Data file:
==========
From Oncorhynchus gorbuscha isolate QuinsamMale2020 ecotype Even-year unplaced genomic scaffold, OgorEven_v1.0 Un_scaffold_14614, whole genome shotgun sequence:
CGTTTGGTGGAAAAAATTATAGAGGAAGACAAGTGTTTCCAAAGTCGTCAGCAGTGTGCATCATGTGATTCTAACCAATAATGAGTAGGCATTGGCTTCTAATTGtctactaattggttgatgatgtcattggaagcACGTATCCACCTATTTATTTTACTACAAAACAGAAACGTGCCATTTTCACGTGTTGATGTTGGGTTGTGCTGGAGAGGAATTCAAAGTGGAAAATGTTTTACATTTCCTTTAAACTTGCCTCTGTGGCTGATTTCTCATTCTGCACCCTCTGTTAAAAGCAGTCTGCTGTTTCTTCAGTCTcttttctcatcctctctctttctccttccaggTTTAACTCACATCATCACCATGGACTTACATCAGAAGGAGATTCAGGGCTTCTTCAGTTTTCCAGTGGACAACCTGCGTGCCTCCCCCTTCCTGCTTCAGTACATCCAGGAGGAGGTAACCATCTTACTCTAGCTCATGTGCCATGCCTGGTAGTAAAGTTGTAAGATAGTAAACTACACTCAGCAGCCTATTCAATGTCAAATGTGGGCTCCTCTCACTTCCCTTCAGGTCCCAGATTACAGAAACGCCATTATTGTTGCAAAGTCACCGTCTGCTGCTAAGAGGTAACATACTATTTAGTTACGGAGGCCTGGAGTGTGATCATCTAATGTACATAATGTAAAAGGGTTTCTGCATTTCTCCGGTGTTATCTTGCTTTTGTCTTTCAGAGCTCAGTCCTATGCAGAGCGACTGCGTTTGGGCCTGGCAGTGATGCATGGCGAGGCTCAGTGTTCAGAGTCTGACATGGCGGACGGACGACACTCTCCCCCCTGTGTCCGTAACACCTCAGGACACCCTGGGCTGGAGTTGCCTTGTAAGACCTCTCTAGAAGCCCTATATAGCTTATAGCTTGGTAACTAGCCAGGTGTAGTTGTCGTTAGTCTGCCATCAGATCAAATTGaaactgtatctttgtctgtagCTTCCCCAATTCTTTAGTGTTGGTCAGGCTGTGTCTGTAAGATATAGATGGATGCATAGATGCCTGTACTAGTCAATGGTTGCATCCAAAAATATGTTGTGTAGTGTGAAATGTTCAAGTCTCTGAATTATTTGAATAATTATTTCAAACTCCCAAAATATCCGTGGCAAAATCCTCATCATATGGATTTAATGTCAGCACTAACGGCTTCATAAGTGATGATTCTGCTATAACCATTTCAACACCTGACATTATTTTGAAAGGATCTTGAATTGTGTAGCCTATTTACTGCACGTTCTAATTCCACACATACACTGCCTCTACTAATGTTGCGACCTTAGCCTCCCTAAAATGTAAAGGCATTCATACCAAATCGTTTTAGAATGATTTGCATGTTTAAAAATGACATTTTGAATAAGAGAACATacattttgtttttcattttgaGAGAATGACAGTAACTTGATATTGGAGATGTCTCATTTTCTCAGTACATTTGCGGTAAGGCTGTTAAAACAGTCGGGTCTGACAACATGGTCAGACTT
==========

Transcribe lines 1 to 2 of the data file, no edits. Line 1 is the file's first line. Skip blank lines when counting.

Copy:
From Oncorhynchus gorbuscha isolate QuinsamMale2020 ecotype Even-year unplaced genomic scaffold, OgorEven_v1.0 Un_scaffold_14614, whole genome shotgun sequence:
CGTTTGGTGGAAAAAATTATAGAGGAAGACAAGTGTTTCCAAAGTCGTCAGCAGTGTGCATCATGTGATTCTAACCAATAATGAGTAGGCATTGGCTTCTAATTGtctactaattggttgatgatgtcattggaagcACGTATCCACCTATTTATTTTACTACAAAACAGAAACGTGCCATTTTCACGTGTTGATGTTGGGTTGTGCTGGAGAGGAATTCAAAGTGGAAAATGTTTTACATTTCCTTTAAACTTGCCTCTGTGGCTGATTTCTCATTCTGCACCCTCTGTTAAAAGCAGTCTGCTGTTTCTTCAGTCTcttttctcatcctctctctttctccttccaggTTTAACTCACATCATCACCATGGACTTACATCAGAAGGAGATTCAGGGCTTCTTCAGTTTTCCAGTGGACAACCTGCGTGCCTCCCCCTTCCTGCTTCAGTACATCCAGGAGGAGGTAACCATCTTACTCTAGCTCATGTGCCATGCCTGGTAGTAAAGTTGTAAGATAGTAAACTACACTCAGCAGCCTATTCAATGTCAAATGTGGGCTCCTCTCACTTCCCTTCAGGTCCCAGATTACAGAAACGCCATTATTGTTGCAAAGTCACCGTCTGCTGCTAAGAGGTAACATACTATTTAGTTACGGAGGCCTGGAGTGTGATCATCTAATGTACATAATGTAAAAGGGTTTCTGCATTTCTCCGGTGTTATCTTGCTTTTGTCTTTCAGAGCTCAGTCCTATGCAGAGCGACTGCGTTTGGGCCTGGCAGTGATGCATGGCGAGGCTCAGTGTTCAGAGTCTGACATGGCGGACGGACGACACTCTCCCCCCTGTGTCCGTAACACCTCAGGACACCCTGGGCTGGAGTTGCCTTGTAAGACCTCTCTAGAAGCCCTATATAGCTTATAGCTTGGTAACTAGCCAGGTGTAGTTGTCGTTAGTCTGCCATCAGATCAAATTGaaactgtatctttgtctgtagCTTCCCCAATTCTTTAGTGTTGGTCAGGCTGTGTCTGTAAGATATAGATGGATGCATAGATGCCTGTACTAGTCAATGGTTGCATCCAAAAATATGTTGTGTAGTGTGAAATGTTCAAGTCTCTGAATTATTTGAATAATTATTTCAAACTCCCAAAATATCCGTGGCAAAATCCTCATCATATGGATTTAATGTCAGCACTAACGGCTTCATAAGTGATGATTCTGCTATAACCATTTCAACACCTGACATTATTTTGAAAGGATCTTGAATTGTGTAGCCTATTTACTGCACGTTCTAATTCCACACATACACTGCCTCTACTAATGTTGCGACCTTAGCCTCCCTAAAATGTAAAGGCATTCATACCAAATCGTTTTAGAATGATTTGCATGTTTAAAAATGACATTTTGAATAAGAGAACATacattttgtttttcattttgaGAGAATGACAGTAACTTGATATTGGAGATGTCTCATTTTCTCAGTACATTTGCGGTAAGGCTGTTAAAACAGTCGGGTCTGACAACATGGTCAGACTT